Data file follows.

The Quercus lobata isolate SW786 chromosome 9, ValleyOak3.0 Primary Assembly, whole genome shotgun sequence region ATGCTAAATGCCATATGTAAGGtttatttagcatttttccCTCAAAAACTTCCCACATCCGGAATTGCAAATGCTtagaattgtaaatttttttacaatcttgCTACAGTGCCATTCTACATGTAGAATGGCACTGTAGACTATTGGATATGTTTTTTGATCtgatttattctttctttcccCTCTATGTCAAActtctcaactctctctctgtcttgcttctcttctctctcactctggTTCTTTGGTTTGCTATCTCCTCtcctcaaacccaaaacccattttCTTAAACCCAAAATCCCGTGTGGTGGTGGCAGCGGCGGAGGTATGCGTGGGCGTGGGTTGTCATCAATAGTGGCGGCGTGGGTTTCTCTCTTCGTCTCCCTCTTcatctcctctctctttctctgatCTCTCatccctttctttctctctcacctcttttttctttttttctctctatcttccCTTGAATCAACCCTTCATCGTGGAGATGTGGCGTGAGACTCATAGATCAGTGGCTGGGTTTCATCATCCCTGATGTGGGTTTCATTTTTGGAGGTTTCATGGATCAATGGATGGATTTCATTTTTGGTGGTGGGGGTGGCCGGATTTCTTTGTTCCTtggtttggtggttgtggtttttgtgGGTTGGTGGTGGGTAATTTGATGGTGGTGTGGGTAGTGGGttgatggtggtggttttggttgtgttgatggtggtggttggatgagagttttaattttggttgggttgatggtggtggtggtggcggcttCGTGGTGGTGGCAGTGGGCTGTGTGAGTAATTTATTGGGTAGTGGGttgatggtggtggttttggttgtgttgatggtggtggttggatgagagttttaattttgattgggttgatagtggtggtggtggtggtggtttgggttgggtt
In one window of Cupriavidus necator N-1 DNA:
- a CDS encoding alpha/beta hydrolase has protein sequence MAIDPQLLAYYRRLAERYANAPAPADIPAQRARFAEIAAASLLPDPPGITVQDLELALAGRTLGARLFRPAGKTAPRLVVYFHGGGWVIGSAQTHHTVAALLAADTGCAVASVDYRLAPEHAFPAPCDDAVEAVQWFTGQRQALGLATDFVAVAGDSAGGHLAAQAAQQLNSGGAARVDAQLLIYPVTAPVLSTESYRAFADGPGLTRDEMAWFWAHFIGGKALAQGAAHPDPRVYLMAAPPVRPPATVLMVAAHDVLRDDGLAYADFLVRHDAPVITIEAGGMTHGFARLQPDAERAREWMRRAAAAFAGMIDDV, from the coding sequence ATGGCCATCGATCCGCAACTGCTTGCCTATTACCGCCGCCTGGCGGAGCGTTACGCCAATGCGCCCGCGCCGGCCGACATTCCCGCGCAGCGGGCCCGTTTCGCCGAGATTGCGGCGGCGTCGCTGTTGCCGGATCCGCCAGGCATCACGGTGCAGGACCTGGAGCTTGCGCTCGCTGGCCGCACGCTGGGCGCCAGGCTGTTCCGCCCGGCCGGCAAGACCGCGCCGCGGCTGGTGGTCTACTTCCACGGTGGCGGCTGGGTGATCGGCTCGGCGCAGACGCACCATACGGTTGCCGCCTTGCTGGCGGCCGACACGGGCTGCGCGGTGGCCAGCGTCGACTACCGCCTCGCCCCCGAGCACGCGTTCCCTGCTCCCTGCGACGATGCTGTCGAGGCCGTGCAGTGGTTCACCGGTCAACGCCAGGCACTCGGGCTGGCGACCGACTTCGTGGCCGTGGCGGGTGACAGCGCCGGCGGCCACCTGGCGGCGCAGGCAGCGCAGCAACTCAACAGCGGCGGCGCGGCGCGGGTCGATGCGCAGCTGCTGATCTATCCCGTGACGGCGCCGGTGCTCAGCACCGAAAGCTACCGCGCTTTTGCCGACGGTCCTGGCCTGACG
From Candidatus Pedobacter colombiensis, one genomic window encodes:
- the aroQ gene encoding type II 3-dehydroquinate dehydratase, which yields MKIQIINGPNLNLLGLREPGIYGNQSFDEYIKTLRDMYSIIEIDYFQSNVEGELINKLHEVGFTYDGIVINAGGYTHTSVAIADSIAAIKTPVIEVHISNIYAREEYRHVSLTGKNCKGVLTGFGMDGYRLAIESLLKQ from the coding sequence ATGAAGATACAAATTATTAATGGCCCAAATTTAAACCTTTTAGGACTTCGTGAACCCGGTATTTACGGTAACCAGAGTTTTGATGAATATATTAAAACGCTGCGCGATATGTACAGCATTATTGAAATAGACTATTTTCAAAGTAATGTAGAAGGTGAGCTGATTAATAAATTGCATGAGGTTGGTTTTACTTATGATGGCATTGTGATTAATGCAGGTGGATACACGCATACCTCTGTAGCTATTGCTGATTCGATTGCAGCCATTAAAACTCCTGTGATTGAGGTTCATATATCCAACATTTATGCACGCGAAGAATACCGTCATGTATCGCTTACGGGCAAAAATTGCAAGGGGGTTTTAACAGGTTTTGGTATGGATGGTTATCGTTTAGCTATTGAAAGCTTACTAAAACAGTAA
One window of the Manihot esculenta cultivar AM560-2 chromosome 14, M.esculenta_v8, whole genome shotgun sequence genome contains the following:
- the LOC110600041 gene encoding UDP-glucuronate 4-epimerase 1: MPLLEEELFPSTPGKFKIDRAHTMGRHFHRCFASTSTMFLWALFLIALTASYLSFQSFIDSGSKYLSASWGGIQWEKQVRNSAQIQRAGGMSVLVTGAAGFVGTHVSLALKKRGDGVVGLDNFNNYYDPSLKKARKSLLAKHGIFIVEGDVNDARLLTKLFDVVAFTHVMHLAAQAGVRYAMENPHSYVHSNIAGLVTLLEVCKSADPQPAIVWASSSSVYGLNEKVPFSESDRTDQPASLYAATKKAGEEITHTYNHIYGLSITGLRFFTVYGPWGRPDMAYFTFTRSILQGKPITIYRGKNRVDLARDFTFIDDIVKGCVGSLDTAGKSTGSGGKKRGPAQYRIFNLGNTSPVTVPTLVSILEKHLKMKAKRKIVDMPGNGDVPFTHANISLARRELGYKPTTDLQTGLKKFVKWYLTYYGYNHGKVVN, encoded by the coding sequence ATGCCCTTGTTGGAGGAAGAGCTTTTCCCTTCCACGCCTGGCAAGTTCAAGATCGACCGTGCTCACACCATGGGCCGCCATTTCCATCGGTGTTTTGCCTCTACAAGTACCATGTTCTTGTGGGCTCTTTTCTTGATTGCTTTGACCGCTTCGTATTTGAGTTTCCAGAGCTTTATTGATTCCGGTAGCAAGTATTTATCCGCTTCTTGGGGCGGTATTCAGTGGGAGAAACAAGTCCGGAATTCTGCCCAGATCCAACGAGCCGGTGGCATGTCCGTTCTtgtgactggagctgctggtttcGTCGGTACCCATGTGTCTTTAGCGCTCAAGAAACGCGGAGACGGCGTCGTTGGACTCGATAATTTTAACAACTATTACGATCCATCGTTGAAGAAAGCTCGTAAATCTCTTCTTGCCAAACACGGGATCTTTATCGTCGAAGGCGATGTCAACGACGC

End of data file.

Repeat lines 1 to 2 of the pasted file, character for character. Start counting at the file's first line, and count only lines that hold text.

The Quercus lobata isolate SW786 chromosome 9, ValleyOak3.0 Primary Assembly, whole genome shotgun sequence region ATGCTAAATGCCATATGTAAGGtttatttagcatttttccCTCAAAAACTTCCCACATCCGGAATTGCAAATGCTtagaattgtaaatttttttacaatcttgCTACAGTGCCATTCTACATGTAGAATGGCACTGTAGACTATTGGATATGTTTTTTGATCtgatttattctttctttcccCTCTATGTCAAActtctcaactctctctctgtcttgcttctcttctctctcactctggTTCTTTGGTTTGCTATCTCCTCtcctcaaacccaaaacccattttCTTAAACCCAAAATCCCGTGTGGTGGTGGCAGCGGCGGAGGTATGCGTGGGCGTGGGTTGTCATCAATAGTGGCGGCGTGGGTTTCTCTCTTCGTCTCCCTCTTcatctcctctctctttctctgatCTCTCatccctttctttctctctcacctcttttttctttttttctctctatcttccCTTGAATCAACCCTTCATCGTGGAGATGTGGCGTGAGACTCATAGATCAGTGGCTGGGTTTCATCATCCCTGATGTGGGTTTCATTTTTGGAGGTTTCATGGATCAATGGATGGATTTCATTTTTGGTGGTGGGGGTGGCCGGATTTCTTTGTTCCTtggtttggtggttgtggtttttgtgGGTTGGTGGTGGGTAATTTGATGGTGGTGTGGGTAGTGGGttgatggtggtggttttggttgtgttgatggtggtggttggatgagagttttaattttggttgggttgatggtggtggtggtggcggcttCGTGGTGGTGGCAGTGGGCTGTGTGAGTAATTTATTGGGTAGTGGGttgatggtggtggttttggttgtgttgatggtggtggttggatgagagttttaattttgattgggttgatagtggtggtggtggtggtggtttgggttgggtt
In one window of Cupriavidus necator N-1 DNA: